RDP 2018-06: The Effect of Minimum Wage Increases on Wages, Hours Worked and Job Loss 4. Flat Dollar Adjustments over 1998–2008

The decade leading up to 2008 is useful for studying the effects of award wages on other labour market outcomes. During this period, the FWC were routinely granting flat dollar increases to all awards each year, irrespective of the existing wage rates contained in those awards. For example, in May 2000, the FWC increased all award wages by 39 cents per hour.[6] This meant that employees on relatively low award wages received larger wage increases in percentage terms than those on higher award wages.

Figure 2 shows the percentage increase in award wages in each year from 1998 to 2008 across different award wage levels. The flat dollar increases are what generates the downward slope in each profile. On some occasions the FWC also granted smaller flat dollar increases to higher award wage ranges, rather than a single flat dollar increase. For example, in 2003, the FWC announced an increase of 45 cents per hour for all award wages up to $19.26 per hour, and 39 cents per hour for all wages above this level. This created a discontinuity in the profile of percentage wage increases at $19.26 per hour (Figure 2). These discontinuities tend to exacerbate the differences in the size of the award wage increase between low- and high-award-wage employees. The only exception was in 2001, when the FWC awarded a series of larger flat dollar increases to higher award-wage earners. Further details on each decision are available in Appendix A.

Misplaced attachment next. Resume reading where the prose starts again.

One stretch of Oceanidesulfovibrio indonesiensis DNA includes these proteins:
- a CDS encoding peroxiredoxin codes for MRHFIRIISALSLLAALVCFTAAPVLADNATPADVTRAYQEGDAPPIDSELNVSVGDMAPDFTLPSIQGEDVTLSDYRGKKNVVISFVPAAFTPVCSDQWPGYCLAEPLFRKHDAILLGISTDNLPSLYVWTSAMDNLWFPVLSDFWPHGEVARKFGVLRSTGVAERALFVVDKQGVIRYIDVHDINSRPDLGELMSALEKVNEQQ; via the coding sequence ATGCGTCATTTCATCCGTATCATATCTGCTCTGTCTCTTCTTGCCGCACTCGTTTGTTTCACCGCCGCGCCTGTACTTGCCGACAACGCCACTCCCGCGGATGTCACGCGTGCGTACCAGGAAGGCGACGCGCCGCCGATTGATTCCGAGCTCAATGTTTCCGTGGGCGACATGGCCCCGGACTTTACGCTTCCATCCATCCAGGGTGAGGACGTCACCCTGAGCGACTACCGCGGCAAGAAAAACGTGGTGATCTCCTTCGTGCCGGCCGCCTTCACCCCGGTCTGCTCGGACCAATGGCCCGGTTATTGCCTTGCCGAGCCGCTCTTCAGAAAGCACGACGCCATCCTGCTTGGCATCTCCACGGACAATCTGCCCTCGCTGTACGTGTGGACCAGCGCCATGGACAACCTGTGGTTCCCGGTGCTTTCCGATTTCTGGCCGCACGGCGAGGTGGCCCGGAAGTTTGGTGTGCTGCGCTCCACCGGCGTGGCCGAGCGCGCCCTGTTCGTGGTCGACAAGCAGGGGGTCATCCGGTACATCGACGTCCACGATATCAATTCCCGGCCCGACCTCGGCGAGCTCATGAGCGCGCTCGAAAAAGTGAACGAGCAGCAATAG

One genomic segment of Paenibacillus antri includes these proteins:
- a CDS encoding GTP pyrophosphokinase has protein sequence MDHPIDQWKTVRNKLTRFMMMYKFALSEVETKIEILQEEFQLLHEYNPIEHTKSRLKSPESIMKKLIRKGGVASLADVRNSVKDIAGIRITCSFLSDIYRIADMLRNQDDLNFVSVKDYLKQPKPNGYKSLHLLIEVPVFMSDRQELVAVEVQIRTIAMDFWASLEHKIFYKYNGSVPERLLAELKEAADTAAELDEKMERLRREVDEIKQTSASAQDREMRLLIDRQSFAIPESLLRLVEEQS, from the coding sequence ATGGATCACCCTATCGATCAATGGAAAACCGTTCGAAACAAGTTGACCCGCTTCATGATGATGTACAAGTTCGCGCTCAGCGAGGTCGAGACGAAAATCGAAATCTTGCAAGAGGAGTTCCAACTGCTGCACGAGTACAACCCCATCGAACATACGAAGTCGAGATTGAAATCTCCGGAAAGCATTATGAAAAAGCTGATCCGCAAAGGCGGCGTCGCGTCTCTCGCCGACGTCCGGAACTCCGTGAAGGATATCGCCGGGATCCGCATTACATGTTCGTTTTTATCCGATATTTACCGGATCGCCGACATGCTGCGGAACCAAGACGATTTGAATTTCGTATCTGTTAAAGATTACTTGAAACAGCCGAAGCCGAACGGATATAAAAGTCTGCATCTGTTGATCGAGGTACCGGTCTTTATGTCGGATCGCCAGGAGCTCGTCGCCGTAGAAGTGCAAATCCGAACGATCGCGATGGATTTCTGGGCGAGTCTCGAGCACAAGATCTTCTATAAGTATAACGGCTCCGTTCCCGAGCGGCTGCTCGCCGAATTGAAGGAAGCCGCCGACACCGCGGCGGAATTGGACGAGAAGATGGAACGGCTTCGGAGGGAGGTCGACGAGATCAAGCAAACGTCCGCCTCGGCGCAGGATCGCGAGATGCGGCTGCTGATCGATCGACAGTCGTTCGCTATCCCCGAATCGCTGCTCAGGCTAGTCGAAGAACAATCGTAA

The decision to announce flat dollar increases each year (and often in smaller amounts to higher wage brackets) led to a significant compression of the distribution of minimum wages over time. This was a deliberate policy decision intended to ‘allocate the greater share of wage rises to those in greatest need’ (FWA 2011, p 61). The rationale was that a flat dollar increase gave ‘appropriate emphasis to the needs of the low paid whilst moderating the overall economic impact’ of the minimum wage decision (AIRC 2003). Policymakers also sought to encourage higher wage earners to negotiate wages directly with firms, rather than remain on awards, and believed that granting smaller wage rises would encourage this to happen (AFPC 2006).

Figure 2: Award Wage Increases
By year of decision and award wage prior to decision
Figure 2: Award Wage Increases

Sources: Author's calculations; Fair Work Ombudsman

Although the FWC had been announcing flat dollar increases to all awards as early as 1993, I focus on the period after 1998 due to data availability. I also omit the flat dollar increase announced in 2010 from my analysis as it may lead to results that are contaminated by the effects of award modernisation.[7] Since 2011, the FWC has been granting flat percentage increases to all awards each year (in addition to any adjustments associated with award modernisation between 2010 and 2014), thus preserving the existing wage differentials between awards.


The FWCs award adjustments were often stated in terms of a flat dollar increase to the full-time weekly award wage. Since weekly standard hours vary slightly from award to award, all references to hourly rates in this paper assume a 38-hour workweek. [6]

In 2010, the FWC began a process of consolidating 1,500 ‘pre-modern awards’ into 122 ‘modern awards’. The main objective of this award modernisation process was to reduce the regulatory burden on firms by creating a set of awards that were ‘simple to understand and easy to apply’ (Gillard 2008, p 1). [7]